International bonds have a less attractive outlook given their sensitivity to interest rate changes.

Yields for U.S. investment-grade bonds are more attractive year-to-date amid slowing economic growth and modest inflation. Hedged yields outside the U.S. are favorable for dollar-based investors, but durations remain extended.

*The combined asset allocation assets managed by T. Rowe Price Associates, Inc. and its investment advisory affiliates. This figure includes assets that are held outside of T. Rowe Price but where T. Rowe Price influences trade decisions.

This material represents the views of the T. Rowe Price Asset Allocation Committee only and may not reflect the opinion of all T. Rowe Price portfolio managers. This material is provided for informational purposes only and is not intended to be investment advice or a recommendation to take any particular investment action. The views contained herein are as of November 2018 and may have changed since that time. Information and opinions, including forward looking statements, are derived from proprietary and non-proprietary sources deemed to be reliable but are not guaranteed as to accuracy.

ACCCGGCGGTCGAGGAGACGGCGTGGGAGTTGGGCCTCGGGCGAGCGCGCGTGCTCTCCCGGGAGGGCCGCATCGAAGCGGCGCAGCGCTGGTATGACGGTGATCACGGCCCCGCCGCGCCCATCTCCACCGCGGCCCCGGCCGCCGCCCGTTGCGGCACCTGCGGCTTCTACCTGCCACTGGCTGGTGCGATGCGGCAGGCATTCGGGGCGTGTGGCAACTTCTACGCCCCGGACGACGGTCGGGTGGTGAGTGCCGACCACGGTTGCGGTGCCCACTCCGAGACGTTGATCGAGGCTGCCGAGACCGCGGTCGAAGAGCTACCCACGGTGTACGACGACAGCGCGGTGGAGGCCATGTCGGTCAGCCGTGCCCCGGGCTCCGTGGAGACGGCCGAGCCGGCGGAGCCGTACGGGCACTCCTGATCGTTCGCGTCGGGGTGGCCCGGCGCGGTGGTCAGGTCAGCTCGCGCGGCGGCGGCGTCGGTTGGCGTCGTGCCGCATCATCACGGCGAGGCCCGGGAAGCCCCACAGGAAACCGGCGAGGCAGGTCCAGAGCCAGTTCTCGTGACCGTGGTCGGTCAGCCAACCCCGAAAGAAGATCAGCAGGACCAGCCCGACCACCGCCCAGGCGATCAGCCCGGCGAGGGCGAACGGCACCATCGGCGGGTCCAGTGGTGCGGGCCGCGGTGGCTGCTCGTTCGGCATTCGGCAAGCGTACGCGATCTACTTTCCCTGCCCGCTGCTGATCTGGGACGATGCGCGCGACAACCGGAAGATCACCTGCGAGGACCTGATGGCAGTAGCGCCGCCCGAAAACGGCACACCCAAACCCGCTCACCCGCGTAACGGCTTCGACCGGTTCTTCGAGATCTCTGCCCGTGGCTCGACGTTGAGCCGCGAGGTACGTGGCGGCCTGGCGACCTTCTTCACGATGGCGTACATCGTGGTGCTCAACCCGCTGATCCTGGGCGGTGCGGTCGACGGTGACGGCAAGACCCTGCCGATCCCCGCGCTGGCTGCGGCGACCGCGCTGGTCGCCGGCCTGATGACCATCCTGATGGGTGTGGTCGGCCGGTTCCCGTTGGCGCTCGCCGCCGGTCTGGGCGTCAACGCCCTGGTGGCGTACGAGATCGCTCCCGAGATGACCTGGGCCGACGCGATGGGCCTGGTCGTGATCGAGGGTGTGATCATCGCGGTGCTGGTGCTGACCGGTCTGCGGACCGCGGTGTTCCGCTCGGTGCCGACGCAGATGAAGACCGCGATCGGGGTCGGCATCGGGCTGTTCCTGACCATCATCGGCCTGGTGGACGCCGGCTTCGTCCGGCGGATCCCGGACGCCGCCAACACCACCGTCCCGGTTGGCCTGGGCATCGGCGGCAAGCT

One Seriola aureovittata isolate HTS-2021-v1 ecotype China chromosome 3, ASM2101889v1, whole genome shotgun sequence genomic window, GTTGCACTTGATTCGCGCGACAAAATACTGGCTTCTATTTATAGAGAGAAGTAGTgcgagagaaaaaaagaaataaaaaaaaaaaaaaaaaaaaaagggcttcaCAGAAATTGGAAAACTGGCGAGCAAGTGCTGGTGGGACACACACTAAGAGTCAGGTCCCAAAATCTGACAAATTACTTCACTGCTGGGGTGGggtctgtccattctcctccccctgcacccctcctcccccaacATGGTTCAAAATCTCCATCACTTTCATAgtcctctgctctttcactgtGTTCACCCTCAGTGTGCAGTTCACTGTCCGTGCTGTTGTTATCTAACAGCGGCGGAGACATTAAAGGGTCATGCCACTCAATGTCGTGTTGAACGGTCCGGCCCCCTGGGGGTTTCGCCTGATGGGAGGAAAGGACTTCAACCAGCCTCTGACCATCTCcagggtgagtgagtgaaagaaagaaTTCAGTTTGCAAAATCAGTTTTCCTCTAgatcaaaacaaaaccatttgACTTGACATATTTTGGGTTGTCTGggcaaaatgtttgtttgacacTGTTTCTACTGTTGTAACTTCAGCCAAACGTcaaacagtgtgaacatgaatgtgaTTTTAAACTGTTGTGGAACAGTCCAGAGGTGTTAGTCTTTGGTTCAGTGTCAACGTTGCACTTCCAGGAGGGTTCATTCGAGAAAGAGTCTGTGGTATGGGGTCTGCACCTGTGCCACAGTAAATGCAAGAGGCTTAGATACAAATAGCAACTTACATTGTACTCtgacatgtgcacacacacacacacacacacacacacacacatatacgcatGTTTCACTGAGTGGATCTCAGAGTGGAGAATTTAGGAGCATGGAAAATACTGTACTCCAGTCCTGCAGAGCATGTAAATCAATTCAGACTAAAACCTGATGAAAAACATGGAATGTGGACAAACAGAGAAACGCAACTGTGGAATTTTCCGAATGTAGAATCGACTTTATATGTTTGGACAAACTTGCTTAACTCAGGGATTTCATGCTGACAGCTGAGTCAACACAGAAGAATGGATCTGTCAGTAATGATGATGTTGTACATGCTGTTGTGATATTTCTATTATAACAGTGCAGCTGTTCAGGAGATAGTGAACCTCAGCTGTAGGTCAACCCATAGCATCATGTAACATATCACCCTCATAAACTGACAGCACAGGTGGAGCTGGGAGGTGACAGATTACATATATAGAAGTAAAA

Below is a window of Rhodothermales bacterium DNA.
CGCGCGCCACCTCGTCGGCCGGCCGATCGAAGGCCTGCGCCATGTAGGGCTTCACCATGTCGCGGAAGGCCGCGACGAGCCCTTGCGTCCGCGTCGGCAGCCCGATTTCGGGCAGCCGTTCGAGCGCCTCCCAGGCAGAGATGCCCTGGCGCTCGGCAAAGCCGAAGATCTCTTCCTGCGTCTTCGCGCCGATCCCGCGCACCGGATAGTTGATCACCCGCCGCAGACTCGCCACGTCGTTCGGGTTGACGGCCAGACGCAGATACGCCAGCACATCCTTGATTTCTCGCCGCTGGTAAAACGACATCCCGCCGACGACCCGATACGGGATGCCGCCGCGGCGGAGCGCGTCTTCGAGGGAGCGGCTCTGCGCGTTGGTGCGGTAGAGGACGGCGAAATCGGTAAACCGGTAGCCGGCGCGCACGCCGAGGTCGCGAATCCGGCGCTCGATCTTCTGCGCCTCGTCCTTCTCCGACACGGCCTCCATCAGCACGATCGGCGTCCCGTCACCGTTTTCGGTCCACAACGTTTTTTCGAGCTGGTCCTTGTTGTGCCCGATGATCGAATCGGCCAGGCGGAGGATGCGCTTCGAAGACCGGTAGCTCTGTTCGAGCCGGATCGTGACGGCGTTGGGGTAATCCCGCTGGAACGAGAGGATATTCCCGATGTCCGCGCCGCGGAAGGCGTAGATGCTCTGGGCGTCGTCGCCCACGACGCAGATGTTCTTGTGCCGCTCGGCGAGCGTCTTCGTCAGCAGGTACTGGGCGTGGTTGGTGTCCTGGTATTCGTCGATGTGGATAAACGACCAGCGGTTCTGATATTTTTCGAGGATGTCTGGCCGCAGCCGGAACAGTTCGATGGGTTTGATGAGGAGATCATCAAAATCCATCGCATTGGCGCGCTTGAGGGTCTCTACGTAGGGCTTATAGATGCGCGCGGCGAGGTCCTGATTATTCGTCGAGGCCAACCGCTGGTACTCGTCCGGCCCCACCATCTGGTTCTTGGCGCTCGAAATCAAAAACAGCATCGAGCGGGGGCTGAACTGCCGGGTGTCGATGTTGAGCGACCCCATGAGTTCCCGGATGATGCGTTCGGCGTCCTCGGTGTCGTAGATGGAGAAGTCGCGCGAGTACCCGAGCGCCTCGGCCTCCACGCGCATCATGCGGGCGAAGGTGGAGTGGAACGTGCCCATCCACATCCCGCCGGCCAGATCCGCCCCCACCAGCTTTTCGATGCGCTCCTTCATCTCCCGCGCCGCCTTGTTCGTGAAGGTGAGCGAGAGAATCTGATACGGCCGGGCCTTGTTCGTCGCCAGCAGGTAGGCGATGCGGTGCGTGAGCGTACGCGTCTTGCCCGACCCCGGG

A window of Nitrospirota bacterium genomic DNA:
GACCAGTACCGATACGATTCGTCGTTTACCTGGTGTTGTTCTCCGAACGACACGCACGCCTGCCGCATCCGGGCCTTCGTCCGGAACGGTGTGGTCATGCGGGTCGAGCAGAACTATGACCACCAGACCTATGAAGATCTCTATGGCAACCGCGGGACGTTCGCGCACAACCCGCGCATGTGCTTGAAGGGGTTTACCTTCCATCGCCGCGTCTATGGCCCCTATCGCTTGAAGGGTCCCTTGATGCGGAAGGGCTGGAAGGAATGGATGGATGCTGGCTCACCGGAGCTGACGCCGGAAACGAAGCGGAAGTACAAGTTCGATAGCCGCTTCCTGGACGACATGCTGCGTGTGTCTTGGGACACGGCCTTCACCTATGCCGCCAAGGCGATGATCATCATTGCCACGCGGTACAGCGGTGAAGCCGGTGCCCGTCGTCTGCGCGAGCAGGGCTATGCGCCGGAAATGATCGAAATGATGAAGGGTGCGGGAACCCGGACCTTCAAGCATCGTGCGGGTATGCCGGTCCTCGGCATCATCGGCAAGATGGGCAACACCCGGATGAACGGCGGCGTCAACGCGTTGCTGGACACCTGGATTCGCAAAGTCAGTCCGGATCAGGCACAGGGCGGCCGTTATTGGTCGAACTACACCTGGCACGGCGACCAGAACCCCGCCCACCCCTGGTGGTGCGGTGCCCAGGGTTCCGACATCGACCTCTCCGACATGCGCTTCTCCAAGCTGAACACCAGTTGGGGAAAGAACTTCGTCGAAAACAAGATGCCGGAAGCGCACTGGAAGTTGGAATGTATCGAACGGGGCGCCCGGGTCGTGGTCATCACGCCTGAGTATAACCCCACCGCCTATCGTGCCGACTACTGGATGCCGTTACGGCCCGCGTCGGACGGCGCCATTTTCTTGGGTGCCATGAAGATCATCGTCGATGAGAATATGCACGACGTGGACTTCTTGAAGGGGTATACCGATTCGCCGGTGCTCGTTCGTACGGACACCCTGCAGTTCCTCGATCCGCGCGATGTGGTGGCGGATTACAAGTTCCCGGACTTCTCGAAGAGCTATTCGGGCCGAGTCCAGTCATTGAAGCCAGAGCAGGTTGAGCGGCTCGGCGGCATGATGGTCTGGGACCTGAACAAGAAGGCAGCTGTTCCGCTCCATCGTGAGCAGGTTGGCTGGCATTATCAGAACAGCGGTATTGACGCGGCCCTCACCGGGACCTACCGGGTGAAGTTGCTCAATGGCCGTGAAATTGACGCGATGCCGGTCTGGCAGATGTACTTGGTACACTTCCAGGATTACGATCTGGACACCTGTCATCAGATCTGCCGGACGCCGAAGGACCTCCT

There are inherent risks associated with investing in the stock market, including possible loss of principal, and investors must be willing to accept them. The stocks of larger companies generally have lower risk and potential return than the stocks of smaller companies. Since small companies often have limited product lines, markets, or financial resources, investing in them involves more risk than investments primarily in large, established companies. The value approach carries the risk that a stock judged to be undervalued is actually appropriately priced. International investing involves unique risks, including currency fluctuation. Bond yields and prices will vary with interest rate changes. Investments in emerging markets are subject to abrupt and severe price declines, and should be regarded as speculative. High yield, lower-rated bonds generally involve greater risk to principal than investments in higher-rated securities.